PTSD & Shamanism: The Call from the Spirits
PTSD’s soul wound is often precipitated by an ecstatic experience. The experience is one that can take us beyond ourselves. It can be a joyful or a grievous experience. It can be one which is Good or Evil (capitalized on purpose!). The ecstatic experience is anything but mundane or meaningless.
This ecstatic experience, a single experience, or a set of cumulative experiences, forms the basis of the call to be a shaman. It is the invitation, or perhaps summons would be a better word,
– to the experience of pain, grief, suffering on the natural and supernatural levels,
– to survive and interpret it beyond the mundane natural level,
– and then, later, take on the same package for others in the community.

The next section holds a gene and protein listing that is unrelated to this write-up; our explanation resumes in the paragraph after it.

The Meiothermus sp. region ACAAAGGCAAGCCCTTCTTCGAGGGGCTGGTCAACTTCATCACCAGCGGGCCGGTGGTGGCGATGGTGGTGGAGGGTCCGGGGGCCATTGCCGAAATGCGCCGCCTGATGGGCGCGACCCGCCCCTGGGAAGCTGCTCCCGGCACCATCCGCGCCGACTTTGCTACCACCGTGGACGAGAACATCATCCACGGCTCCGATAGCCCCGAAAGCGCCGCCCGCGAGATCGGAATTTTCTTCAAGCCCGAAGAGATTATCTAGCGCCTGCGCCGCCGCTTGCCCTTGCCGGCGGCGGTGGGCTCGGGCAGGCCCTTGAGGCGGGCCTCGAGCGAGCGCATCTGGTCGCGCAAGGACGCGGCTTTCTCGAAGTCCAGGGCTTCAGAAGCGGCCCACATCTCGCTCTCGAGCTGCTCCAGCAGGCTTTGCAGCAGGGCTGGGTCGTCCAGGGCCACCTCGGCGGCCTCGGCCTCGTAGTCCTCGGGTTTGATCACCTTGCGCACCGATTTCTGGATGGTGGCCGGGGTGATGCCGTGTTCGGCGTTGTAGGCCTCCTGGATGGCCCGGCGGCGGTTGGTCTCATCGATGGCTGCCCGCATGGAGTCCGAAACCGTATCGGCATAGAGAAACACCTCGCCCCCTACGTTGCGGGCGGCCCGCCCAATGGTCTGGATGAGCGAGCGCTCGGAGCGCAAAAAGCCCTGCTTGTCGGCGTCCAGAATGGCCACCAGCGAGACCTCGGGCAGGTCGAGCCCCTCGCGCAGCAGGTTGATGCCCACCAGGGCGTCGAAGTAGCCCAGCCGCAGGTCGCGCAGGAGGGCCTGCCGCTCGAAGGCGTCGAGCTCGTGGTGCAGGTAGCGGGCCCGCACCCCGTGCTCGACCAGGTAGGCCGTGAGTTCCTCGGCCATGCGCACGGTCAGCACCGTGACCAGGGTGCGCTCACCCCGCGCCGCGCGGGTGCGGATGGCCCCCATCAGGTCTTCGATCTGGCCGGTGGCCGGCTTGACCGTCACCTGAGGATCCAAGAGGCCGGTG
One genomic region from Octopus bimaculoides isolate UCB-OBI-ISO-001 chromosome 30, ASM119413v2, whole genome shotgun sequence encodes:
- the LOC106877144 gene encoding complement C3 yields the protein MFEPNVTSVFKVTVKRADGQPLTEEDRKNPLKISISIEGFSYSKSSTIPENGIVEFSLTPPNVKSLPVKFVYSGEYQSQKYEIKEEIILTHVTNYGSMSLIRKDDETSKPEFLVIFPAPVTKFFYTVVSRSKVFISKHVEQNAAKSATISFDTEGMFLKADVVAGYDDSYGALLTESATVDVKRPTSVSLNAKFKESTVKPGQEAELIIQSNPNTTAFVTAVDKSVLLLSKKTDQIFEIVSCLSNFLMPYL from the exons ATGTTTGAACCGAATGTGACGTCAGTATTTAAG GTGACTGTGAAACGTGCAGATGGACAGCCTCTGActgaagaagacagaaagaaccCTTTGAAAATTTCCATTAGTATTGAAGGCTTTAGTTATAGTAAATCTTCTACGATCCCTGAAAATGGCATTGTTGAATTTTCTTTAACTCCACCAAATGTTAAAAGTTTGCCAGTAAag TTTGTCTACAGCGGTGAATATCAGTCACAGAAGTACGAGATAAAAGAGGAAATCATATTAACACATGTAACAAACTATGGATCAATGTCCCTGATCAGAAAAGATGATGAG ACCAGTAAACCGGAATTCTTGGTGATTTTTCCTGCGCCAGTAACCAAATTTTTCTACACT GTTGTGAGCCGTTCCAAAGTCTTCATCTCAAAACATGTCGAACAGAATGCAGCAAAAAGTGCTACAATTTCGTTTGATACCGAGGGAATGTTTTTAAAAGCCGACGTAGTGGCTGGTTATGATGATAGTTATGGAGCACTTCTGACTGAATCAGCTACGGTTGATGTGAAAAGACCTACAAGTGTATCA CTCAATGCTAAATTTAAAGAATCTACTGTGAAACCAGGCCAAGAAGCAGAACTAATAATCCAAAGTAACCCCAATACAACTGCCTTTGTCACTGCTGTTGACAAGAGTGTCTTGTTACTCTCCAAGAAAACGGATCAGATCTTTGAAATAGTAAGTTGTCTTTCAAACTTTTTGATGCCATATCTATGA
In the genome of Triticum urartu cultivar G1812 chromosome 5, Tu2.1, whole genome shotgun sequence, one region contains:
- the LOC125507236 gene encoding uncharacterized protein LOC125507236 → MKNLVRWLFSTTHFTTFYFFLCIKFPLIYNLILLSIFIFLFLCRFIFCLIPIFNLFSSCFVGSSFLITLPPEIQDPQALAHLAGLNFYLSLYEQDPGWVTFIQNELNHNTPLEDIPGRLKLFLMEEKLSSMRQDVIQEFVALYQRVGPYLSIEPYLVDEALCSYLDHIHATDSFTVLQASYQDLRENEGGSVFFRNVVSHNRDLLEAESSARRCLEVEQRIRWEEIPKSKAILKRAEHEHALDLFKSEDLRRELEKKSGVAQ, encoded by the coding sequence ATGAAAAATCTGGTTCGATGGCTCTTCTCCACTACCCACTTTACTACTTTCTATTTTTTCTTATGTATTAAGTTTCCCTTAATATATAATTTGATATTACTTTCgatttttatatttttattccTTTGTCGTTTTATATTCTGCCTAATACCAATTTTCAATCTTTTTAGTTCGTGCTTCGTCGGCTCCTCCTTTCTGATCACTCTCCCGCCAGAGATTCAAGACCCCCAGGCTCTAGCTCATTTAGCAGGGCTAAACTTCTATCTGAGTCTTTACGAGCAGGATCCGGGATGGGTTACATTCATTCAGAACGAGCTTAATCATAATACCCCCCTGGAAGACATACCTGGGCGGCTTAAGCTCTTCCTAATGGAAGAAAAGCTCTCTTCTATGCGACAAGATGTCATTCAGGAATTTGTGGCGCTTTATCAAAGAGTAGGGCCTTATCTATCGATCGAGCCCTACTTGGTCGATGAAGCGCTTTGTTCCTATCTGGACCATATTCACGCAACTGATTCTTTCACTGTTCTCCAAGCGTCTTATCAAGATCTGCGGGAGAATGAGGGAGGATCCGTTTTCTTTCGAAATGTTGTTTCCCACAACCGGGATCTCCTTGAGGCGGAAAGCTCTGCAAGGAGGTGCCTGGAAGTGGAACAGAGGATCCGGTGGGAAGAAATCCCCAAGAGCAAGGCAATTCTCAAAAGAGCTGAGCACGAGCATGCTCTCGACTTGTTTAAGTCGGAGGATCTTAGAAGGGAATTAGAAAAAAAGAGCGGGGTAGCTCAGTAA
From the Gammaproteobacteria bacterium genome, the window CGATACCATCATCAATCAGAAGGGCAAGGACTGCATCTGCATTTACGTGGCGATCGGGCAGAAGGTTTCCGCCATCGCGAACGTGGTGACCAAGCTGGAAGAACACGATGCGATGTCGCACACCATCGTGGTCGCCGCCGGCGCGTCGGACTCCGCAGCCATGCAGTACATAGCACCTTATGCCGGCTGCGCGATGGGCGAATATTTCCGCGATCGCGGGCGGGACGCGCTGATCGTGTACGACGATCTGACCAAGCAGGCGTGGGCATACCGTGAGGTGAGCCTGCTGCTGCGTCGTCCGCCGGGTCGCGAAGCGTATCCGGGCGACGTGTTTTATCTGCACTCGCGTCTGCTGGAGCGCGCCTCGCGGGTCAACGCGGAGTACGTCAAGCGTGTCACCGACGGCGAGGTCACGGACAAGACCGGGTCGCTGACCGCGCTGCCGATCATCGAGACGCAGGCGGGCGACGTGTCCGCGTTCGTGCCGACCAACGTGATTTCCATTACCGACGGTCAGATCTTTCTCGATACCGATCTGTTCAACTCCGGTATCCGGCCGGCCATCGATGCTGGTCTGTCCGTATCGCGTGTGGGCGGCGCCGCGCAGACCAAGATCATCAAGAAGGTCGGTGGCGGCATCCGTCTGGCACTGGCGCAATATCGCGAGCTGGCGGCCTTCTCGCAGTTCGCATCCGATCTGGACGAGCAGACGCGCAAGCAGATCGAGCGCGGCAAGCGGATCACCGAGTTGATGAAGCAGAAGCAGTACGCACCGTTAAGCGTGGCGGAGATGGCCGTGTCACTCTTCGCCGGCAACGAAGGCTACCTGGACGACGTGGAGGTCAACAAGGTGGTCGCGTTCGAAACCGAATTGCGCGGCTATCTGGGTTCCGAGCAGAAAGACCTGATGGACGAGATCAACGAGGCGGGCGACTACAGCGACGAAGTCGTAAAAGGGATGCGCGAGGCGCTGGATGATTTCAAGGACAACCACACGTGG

As mentioned in previous posts there are three parts to the initiation or formation of a shaman.
1. The Call of Ecstatic Experience (Candidacy to the Vocation. Can be read as a voluntary or involuntary event)
The first part is the call to be a shaman. Traditionally known as the Call from the Spirits, it may be voluntary response to the call or it may be an involuntary response.
When Trauma Comes Calling
A voluntary response would be under the direction of the established mature shaman, not as a solo, unaffiliated project or weekend. If one is too eager to go receive the call, they may experience some thing, but it has more to do with themselves, the Greek Ego, than with a preparation to be one who helps to heal and mediate a community. There is such a thing as a “Vision Quest” which entails going out and finding your experience or vision. That is a different animal than the phenomenon being discussed here.